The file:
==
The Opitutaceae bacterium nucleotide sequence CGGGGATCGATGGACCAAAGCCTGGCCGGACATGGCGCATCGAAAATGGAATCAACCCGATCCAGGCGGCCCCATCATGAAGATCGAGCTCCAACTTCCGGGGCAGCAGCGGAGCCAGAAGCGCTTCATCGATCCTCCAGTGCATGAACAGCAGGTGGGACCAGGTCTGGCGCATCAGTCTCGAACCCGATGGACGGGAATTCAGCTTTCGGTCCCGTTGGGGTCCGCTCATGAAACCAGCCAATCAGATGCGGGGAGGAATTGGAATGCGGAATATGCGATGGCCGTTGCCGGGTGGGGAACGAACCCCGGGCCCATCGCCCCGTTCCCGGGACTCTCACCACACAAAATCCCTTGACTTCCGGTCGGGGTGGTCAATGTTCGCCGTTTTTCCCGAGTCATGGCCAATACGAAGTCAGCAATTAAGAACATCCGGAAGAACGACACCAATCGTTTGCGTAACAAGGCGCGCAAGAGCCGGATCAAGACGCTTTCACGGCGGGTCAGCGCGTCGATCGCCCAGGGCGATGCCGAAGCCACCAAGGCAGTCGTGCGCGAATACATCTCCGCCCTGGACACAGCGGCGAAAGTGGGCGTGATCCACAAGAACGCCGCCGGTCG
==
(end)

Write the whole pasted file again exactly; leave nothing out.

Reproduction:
The Opitutaceae bacterium nucleotide sequence CGGGGATCGATGGACCAAAGCCTGGCCGGACATGGCGCATCGAAAATGGAATCAACCCGATCCAGGCGGCCCCATCATGAAGATCGAGCTCCAACTTCCGGGGCAGCAGCGGAGCCAGAAGCGCTTCATCGATCCTCCAGTGCATGAACAGCAGGTGGGACCAGGTCTGGCGCATCAGTCTCGAACCCGATGGACGGGAATTCAGCTTTCGGTCCCGTTGGGGTCCGCTCATGAAACCAGCCAATCAGATGCGGGGAGGAATTGGAATGCGGAATATGCGATGGCCGTTGCCGGGTGGGGAACGAACCCCGGGCCCATCGCCCCGTTCCCGGGACTCTCACCACACAAAATCCCTTGACTTCCGGTCGGGGTGGTCAATGTTCGCCGTTTTTCCCGAGTCATGGCCAATACGAAGTCAGCAATTAAGAACATCCGGAAGAACGACACCAATCGTTTGCGTAACAAGGCGCGCAAGAGCCGGATCAAGACGCTTTCACGGCGGGTCAGCGCGTCGATCGCCCAGGGCGATGCCGAAGCCACCAAGGCAGTCGTGCGCGAATACATCTCCGCCCTGGACACAGCGGCGAAAGTGGGCGTGATCCACAAGAACGCCGCCGGTCG